To mark the 100th anniversary of the outbreak of World War I, Routledge republished my 1984 book American Newsfilm 19141919: The Underexposed War.  It features the story of the self-styled “photographer-adventurer” Donald Thompson, who shot newsreels, feature-length films and stills in France, Belgium, the Balkans and Russia.  I've also contributed research and photos to Helen Rappaport's new book Caught in the Revolution: Petrograd 1917, which documents the experiences of expatriates including Thompson. I recently finished editing and annotating Thompson's letters describing his experiences in 1917, Donald Thompson in Russia. It will be published by Slavica Press (Indiana University) in its new series, Americans in Revolutionary Russia.  In March 2017, in a series at the University of Kansas to mark the 100th anniversary of World War I, I gave a public lecture, "Images of World War One: The Films of Pioneer Kansas Photographer Donald Thompson."


RECENT 

GLOBAL JOURNALISM PRACTICE AND NEW MEDIA PERFORMANCE

An academic volume, co-edited with Yusuf Kalyango, Director of Ohio University’s Institute for International Journalism, was published by Palgrave/Macmillan in December 2014. The contributors examine media systems in 16 countries, including China, Russia and the US. 

"[H]ow traditional journalism is practiced in a new media environment where both separately or jointly perform their due function has become an intriguing issue in recent years. This is a vital issue in countries, such as Armenia, El Salvador, Guyana, Kyrgyzstan, Suriname, and Yemen, which are not conventionally or frequently seen in our field's literature." Gang Han, Journalism & Mass Communication Educator.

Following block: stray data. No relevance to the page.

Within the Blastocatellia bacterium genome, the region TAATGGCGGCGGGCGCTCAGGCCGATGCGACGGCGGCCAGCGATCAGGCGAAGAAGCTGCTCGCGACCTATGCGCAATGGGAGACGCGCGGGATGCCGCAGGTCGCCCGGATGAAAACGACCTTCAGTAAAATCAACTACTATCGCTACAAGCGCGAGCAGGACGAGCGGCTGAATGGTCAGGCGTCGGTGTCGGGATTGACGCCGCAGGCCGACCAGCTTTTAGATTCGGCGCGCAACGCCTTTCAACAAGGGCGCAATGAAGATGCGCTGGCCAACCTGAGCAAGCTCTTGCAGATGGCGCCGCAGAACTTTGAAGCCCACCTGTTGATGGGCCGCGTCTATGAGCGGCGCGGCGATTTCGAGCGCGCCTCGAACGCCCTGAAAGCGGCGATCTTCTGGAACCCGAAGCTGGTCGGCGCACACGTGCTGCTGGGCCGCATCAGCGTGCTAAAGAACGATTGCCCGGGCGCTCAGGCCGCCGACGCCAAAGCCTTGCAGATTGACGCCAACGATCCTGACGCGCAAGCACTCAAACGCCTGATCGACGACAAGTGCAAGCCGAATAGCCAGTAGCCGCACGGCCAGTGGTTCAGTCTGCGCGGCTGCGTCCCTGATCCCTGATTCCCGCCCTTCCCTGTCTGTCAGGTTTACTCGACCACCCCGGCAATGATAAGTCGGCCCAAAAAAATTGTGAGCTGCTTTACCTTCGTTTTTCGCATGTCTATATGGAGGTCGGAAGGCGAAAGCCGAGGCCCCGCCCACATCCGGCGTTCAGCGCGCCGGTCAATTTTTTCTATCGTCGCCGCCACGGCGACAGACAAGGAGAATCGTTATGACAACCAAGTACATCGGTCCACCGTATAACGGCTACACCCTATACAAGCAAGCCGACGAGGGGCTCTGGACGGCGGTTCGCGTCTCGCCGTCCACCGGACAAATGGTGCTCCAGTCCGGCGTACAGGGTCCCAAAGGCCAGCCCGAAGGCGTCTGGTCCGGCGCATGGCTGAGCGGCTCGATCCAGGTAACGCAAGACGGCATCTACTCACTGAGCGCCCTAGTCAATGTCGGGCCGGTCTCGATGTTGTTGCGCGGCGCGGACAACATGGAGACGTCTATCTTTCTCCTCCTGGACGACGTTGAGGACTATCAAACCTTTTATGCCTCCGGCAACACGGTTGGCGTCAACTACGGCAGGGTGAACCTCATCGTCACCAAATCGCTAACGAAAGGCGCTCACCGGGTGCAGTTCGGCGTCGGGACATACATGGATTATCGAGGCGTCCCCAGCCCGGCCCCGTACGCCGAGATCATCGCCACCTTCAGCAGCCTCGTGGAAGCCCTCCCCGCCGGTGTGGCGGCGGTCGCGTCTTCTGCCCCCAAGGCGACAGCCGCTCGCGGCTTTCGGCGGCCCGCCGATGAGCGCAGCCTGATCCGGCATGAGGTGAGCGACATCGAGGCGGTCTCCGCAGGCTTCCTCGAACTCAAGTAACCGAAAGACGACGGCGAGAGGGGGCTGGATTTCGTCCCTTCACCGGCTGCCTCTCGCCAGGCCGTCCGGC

"Global Journalism Practice ... demonstrates that global journalism is more than just a buzzword. Instead it is about ... how journalists and journalism/media educators view journalism practice in their own countries as well as its interaction with new media technologies and socio-political and economic situations." Sara Namusoga, African Journalism Studies.

Read the back story in "Cast Adrift: Adventures in Academic Editing" in Times Higher Education.

 

  WITH THE RUSSIANS AT THE FRONT To mark the 100th anniversary of a reporting trip to Russia by Chicago Tribune editor Robert R. McCormick with photographer Donald Thompson(above right), I gave a public lecture to a large crowd at the McCormick Museum in Wheaton, Illinois, in June.  The museum had obtained a copy of the the Thompson/McCormick film With the Russians at the Front (unfortunately, only about half the original firm has survived). During my visit, I had time to go through correspondence and diaries in the McCormick archives, which yielded more information about the 1915 trip and Thompson's later exploits.    

 

WITH THE RUSSIANS AT THE FRONT

To mark the 100th anniversary of a reporting trip to Russia by Chicago Tribune editor Robert R. McCormick with photographer Donald Thompson(above right), I gave a public lecture to a large crowd at the McCormick Museum in Wheaton, Illinois, in June.  The museum had obtained a copy of the the Thompson/McCormick film With the Russians at the Front (unfortunately, only about half the original firm has survived). During my visit, I had time to go through correspondence and diaries in the McCormick archives, which yielded more information about the 1915 trip and Thompson's later exploits.